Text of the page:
I remember waiting there one day and a woman in front of me and my mum fainted due to the heat!

    The entrance usually had a little board displaying the water temperature as you went in, so we soon learnt to gauge what the shock factor would be on entry in to the water by the numbers on the board.

    As a youngster unable to swim I fell in one day and started to drown,luckily my older sister noticed and dragged me out. Chatting to a good friend of mine, he’d had the same experience, and as shocking as that may seem pretty much all we could talk about was the cafe shop thing at the far end of the pool where you could maybe get a bag of crisps, some Opal fruits or a Marathon.

    In later years when I had learnt to swim my friends and I would go to the pool and if it were too busy, as it sometimes was, we’d jump in the Thames.

  3. Richard Thomas

    I was born in Twickenham in 1949, lived in Arragon Road and went to school at St Mary’s in the same street. I have to say I have very mixed views on Twickenham Baths (not Lido, please) and my least fond memories are of turning up there at the beginning of the summer term for school swimming lessons and dreading turning into the main doorway where the day’s water temperature would be displayed – often it would be in the mid-50s F, and to me that was too cold for a young lad to have to plunge into. We didn’t have a choice though. I moved away in 1984 and have always been puzzled at how such a prime and potentially beautiful site could be allowed to go to waste in the way it has.

  4. steve

    i have many fond memories of twickenham baths. It was freezing cold but that does’nt matter between the ages of 5–late teens!! Also frequently coming out and finding we had to wade to our bikes(chained to the river railings)!! Did’nt bother us though…it was funny!!

  5. Indeed the choreographer did organize a display outside the pool site, and inside too, check out the pictures on http://www.rosiewhitneyfish.com/
    On the same theme here is a video including some very unremarkable shots of Twickenham… http://www.youtube.com/watch?v=2uJv27B4YYg

  6. Simon H

    Can’t help thinking we were mad to vote out the Lib Dems to stop their recent development plans.

  7. Teresa Stokes

    Brings back happy memories of the Winchester Lido, also sadly closed, which sounds exactly the same as this one. My greatest treat as a five to six year old was to go there with my parents and little sister, with our cozzies rolled up in a towel. There were little changing rooms along the side with coloured doors, pink paving round the pool warmed by the sun and a special tots’ pool about six inches deep with a fountain in the middle which you thought yourself very brave to go underneath. My first experience of “shopping” was to be given a sixpence to buy a chocolate wafer from the snack shop. The main pool was jolly cold even in summer, and we have an old cine film of me huddled with cold at the edge, but nothing beats the tingling feeling you get coming out of really cold water, which most people probably never experience any more. The same film shows a friend of dad’s diving off the extremely high diving board which would never be allowed now – in my local pool at Porchester Baths you are forbidden even to do a racing dive off the side! Happy days!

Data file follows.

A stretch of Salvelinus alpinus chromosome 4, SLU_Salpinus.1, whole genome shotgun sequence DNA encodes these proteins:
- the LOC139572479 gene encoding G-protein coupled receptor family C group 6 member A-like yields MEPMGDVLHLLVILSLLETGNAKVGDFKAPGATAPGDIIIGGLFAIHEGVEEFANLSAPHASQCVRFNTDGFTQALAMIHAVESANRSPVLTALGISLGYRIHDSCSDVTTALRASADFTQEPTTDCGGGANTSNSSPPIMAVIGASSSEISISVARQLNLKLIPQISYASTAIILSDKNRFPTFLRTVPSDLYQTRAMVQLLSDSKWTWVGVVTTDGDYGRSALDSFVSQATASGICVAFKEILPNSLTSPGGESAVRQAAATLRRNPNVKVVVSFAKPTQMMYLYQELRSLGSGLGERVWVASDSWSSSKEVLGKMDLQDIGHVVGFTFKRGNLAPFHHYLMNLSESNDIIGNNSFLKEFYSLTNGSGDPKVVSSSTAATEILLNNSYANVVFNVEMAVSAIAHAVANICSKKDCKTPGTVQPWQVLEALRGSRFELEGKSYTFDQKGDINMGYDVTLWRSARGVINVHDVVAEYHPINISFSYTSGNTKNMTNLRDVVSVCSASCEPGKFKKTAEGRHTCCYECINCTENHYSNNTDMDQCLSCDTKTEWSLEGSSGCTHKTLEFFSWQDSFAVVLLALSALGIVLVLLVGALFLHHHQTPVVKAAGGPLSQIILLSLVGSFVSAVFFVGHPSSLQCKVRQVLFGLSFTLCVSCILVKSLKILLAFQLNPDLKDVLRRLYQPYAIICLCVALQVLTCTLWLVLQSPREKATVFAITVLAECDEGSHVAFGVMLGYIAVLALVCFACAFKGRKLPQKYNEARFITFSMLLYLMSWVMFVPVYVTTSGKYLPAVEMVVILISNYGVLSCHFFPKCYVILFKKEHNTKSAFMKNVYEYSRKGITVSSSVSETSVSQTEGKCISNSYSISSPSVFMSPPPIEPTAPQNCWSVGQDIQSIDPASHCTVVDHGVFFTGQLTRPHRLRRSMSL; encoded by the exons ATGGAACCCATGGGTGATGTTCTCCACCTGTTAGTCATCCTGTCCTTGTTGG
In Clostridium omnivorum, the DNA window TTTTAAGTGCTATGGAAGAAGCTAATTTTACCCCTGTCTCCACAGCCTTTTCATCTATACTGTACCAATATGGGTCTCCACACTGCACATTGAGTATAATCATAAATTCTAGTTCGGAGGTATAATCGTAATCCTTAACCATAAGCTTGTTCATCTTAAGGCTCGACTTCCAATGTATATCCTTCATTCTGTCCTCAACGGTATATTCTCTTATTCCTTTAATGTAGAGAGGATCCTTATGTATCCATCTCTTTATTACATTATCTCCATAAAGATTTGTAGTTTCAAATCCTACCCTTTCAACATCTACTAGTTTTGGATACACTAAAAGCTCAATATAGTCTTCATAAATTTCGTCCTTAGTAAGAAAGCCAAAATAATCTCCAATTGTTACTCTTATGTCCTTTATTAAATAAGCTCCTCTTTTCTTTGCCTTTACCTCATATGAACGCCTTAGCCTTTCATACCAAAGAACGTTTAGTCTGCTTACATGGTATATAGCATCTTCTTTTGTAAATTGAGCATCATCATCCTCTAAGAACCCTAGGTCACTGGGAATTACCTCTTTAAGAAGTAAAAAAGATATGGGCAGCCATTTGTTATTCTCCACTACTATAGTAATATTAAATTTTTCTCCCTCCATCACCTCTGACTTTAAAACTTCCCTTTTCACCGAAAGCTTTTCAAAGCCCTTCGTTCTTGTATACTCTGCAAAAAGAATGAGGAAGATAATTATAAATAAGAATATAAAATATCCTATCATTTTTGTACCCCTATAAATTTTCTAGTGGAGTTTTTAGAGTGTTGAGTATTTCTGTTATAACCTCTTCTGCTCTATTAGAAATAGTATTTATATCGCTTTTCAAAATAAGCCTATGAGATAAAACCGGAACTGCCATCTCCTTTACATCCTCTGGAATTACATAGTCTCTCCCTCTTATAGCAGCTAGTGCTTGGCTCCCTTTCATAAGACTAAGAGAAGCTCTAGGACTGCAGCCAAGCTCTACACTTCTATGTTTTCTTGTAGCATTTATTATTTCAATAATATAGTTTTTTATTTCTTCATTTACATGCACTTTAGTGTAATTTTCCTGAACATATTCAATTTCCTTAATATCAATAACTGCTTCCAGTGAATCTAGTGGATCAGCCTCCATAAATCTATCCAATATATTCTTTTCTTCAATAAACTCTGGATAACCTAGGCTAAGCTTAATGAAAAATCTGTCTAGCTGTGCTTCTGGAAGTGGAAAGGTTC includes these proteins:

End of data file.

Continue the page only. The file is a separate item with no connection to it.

8. I used to swim there, too, and I was really put out when the pool closed in 1980 (not 1981). My husband went there for his school sports days when he was a kid.
    You can find some of its history on http://www.rivercentre.org.uk/history.htm and in Prof Michael Lee’s book, “The Making of Modern Twickenham”.
    It was never known as a lido, and the building was disparagingly referred to in “Farewell my lido” (a survey of all lidos in England) as being undistinguished – this came out in the 2003 planning inquiry relating to the demolition of the buildings, prior to construction of the temporary playground.

  9. George

    Having first visited Twickenham in the mid 90’s and moved here in 97 I have never known the pool site as anything other than a mess. It’s great to read about it as a place of excitement & fun rather than just a bit of a tip and the source of endless bickering. As a kid I went to a lido in Hoylake on the Wirral on visits to my grandparents. A big outdoor pool. Changing booths rather than rooms. The water always just that bit colder than you expect when you dive in. The shrieks of the children playing in the water. The grown ups sitting round the edge chatting. Maybe the pool wasn’t that big but it seemed big and exciting. Wikipedia says it closed in 1981. That was a bad time for outdoor pools. No doubt the recession and the rise of cheap foreign holidays were probably to blame. Let’s hope Hampton Pool keeps going for a good while yet.

  10. Adrian Luscombe

    Fantastic blogging.
    I have similar happy memories of many a childhood summer’s day spent here. It’s a stain on Twickenham, it’s politicians & council representatives over the years, that this prime site is still a derelict eyesore, 30 years on. The families, & young & old of Twickenham, are, as usual, the ones who miss out.